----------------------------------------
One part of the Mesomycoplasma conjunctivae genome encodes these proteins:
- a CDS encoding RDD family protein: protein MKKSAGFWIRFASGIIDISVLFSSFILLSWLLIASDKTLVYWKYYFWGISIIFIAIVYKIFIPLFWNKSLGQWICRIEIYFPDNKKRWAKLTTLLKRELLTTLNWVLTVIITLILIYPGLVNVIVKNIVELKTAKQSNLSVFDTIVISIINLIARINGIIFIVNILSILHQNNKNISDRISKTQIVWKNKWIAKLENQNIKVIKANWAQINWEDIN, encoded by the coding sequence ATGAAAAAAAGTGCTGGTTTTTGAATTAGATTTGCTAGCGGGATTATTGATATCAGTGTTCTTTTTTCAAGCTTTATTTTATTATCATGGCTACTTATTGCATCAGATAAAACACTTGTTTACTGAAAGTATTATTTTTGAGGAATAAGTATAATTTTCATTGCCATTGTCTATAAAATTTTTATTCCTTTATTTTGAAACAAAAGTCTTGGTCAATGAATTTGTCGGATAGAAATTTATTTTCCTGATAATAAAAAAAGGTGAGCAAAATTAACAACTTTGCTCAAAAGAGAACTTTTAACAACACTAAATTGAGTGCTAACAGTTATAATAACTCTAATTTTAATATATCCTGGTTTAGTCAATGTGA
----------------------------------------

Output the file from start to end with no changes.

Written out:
One part of the Mesomycoplasma conjunctivae genome encodes these proteins:
- a CDS encoding RDD family protein: protein MKKSAGFWIRFASGIIDISVLFSSFILLSWLLIASDKTLVYWKYYFWGISIIFIAIVYKIFIPLFWNKSLGQWICRIEIYFPDNKKRWAKLTTLLKRELLTTLNWVLTVIITLILIYPGLVNVIVKNIVELKTAKQSNLSVFDTIVISIINLIARINGIIFIVNILSILHQNNKNISDRISKTQIVWKNKWIAKLENQNIKVIKANWAQINWEDIN, encoded by the coding sequence ATGAAAAAAAGTGCTGGTTTTTGAATTAGATTTGCTAGCGGGATTATTGATATCAGTGTTCTTTTTTCAAGCTTTATTTTATTATCATGGCTACTTATTGCATCAGATAAAACACTTGTTTACTGAAAGTATTATTTTTGAGGAATAAGTATAATTTTCATTGCCATTGTCTATAAAATTTTTATTCCTTTATTTTGAAACAAAAGTCTTGGTCAATGAATTTGTCGGATAGAAATTTATTTTCCTGATAATAAAAAAAGGTGAGCAAAATTAACAACTTTGCTCAAAAGAGAACTTTTAACAACACTAAATTGAGTGCTAACAGTTATAATAACTCTAATTTTAATATATCCTGGTTTAGTCAATGTGA